Saturday, January 26, 2008

Minicourse at Univ Bucharest

Update: The room is 220 (second floor) at the University of Mathematics. See you Thursday.

Original post:

On Jan 31 and Feb 1 (Thursday and Friday), I am giving a minicourse at the University of Bucharest. It extends far beyond my own research (rough topic is "geometry in theoretical CS"). I am hoping that it will provide a taste of what modern algorithmic research is like, as well as present some really cool algorithms.

The course begins at 3pm each day. The room will be announced here in a few days.

In good theory tradition, I hope you will also come to a beer on Thursday evening, after the course. Details to be arranged.

The language will be Romanian. See below for announcement:

Titlu: Perspective geometrice in dezvoltarea algoritmilor

Cum ajuta o constructie Cantor pentru cardinalitatea numerelor rationale la obtinerea unor structuri de date eficiente? De ce estimarea normelor in dimensiuni inalte este necesara la optimizarea cautarilor in baze de date? Cum pot progrese in intelegerea geometriilor ne-euclidiene sa ajute la constructia microprocesoarelor?

Perspectiva geometrica s-a dovedit din ce in ce mai utila in progresele recente in dezvoltarea algoritmilor. In acest curs, vom discuta cateva idei matematice reprezentative, si cativa algoritmi frumosi care se obtin.

Cursul este la nivel introductor si speram ca va contine idei interesante si pentru informaticieni care urasca matematica si pentru matematicieni care urasc informatica.

Thursday, January 17, 2008

Travel Update

First of all, yes, I'm alive and rather well. :) Perhaps the biggestproblem is that I've been Net-deprived for about a month.

Thanks to all the people who have sent me worried email about the Kenya situation; all was ok for me, and please accept my appologies for not replying in time.

Here's a short list of what has happened. I promise to ellaborate infuture posts.

  • Jinja, Uganda: some of the best rafting in the world, due to thetruly unique features of the White Nile.
  • Semuliki Valley, Uganda: avoid the Ebola outbreak, visit the pigmies, see geysers, travel with 20-something people and 3 chicken on the back of a pick-up truck
  • Christmas, Ugandan style in Kasese
  • Queen Elizabeth National Park, Uganda: get mock-charged by a lion, break personal speed record for running 100m, calm down and go on jeep and boat safaris
  • Sipi Falls, Uganda: get disgusted by Ugandan tourism industry, get arrested and exercise negotiation skills
  • return to Western Kenya from Christmas break. Unknowingly wonder why buildings have been burned and there's nobody on the streets.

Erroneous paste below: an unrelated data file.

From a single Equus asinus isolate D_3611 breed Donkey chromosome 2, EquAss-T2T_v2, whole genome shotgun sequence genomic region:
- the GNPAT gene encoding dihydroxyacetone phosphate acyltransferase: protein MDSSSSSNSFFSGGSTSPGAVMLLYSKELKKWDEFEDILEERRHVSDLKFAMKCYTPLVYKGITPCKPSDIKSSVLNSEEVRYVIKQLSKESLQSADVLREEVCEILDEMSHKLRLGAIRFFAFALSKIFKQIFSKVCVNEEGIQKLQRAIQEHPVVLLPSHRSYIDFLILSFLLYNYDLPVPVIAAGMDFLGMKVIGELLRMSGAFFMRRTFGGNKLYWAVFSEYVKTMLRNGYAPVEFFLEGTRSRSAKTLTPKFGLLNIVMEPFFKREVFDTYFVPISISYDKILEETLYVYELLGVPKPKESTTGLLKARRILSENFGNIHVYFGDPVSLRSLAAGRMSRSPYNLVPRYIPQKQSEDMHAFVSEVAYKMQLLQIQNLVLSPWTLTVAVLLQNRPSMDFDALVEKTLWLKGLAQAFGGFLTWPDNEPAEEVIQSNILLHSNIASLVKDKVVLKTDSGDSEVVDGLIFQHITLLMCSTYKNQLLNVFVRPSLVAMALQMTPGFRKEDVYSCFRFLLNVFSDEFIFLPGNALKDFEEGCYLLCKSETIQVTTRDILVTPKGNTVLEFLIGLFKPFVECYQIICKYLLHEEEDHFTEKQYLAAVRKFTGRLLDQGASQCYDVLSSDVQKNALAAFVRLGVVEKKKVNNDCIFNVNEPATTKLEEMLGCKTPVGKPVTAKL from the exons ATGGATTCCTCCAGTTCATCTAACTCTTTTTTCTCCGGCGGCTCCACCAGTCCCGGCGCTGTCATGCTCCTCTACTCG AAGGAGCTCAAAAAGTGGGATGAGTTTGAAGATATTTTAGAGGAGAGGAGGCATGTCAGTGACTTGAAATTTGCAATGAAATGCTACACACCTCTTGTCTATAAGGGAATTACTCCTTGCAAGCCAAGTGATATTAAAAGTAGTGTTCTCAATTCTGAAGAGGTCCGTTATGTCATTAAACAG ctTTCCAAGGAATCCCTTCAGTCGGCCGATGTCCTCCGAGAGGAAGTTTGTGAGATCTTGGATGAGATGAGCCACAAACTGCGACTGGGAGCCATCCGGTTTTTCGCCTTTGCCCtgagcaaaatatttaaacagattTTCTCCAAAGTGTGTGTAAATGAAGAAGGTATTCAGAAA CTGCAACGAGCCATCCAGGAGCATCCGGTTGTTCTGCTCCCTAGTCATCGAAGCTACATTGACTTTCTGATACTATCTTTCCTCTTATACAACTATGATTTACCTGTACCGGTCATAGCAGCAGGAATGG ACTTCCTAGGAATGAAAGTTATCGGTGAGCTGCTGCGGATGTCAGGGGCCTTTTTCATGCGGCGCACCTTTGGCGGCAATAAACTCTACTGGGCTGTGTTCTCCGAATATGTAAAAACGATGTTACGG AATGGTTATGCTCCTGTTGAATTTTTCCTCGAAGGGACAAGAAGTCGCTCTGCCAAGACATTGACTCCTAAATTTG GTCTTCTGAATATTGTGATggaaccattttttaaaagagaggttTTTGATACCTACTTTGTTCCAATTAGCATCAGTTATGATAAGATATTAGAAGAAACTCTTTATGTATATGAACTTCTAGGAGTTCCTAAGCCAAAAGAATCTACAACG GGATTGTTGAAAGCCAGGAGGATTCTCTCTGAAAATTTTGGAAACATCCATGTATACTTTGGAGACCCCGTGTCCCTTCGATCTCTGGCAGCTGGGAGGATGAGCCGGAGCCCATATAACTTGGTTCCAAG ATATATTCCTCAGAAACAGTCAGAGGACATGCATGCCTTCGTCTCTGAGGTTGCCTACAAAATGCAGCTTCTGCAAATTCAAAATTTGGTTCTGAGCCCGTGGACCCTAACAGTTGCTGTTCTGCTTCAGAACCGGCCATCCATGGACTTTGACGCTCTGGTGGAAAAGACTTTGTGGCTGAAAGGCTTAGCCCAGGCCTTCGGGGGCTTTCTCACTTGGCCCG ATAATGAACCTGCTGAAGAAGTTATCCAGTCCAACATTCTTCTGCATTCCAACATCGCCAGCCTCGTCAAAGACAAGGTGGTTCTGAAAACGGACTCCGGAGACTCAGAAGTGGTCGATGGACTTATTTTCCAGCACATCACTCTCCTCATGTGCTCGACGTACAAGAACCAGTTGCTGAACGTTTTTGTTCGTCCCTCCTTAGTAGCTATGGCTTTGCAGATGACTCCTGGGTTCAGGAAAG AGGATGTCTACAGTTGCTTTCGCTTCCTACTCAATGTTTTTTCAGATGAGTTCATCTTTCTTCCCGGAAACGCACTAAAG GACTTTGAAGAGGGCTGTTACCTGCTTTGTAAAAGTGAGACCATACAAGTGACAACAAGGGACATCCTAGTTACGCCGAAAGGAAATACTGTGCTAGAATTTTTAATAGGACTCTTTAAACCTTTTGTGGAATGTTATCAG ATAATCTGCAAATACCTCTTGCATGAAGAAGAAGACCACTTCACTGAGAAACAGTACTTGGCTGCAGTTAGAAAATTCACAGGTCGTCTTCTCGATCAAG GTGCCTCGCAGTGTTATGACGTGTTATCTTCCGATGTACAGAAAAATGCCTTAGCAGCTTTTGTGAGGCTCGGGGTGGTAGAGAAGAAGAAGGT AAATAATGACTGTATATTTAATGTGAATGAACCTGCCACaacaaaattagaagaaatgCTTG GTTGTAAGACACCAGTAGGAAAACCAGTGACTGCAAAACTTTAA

• hear horror stories from town (5-7 dead per night while we were there) and evacuation stories from Kisumu. Experience living withKikuiu refugees, no supplies, and 6 liters of gas between 4 cars.
  • bribe a priest to convince bar owners to get out of their basements and sell me all beer they had. I cleaned the village, and got 27 bottles of beer (for 15 people), making for a great New Year's party.
  • evacuate to Uganda. Soon thereafter, the farm was attacked due to the Kikuiu refugees there. I'm now facing several weeks of forced vacation -- a very weird feeling.
  • find our way across Uganda to Tanzania, in the middle of an economic collapse (no supplies passing from Kenya).
  • cross Lake Victoria on ferry. A boat is never ever sold out in Africa; the question is the bribe needed to get on.
  • meet an American drug dealer, vacationing in Africa. See him get arrested while he's trying to buy something for own consumption, and hear how he talked his way out in 4 hours.
  • climb Mt Kilimanjaro! Be the first on top that morning, only to see your guide start to struggle with headaches and dizziness. Then go into hypothermic shock yourself; spend some time shivering on the bottom ofa cave, as you remark that you have lost all sensation and control in your arms. Fortunately all ended up well.
  • for the rest of the forced vacation, I am in Zanzibar, where everything is peaceful and touristy. The Indian Ocean is a fabulous underwater experience.

Well alright, everything is almost peaceful. I collided with a Sea Urchin, and about 2 dozen needles penetrated my foot and broke in there. It made for some pain and a numb leg for a day.

Not to waste the time here, I decided to go back to school, in particular scuba-diving school. The dives are truly wonderful.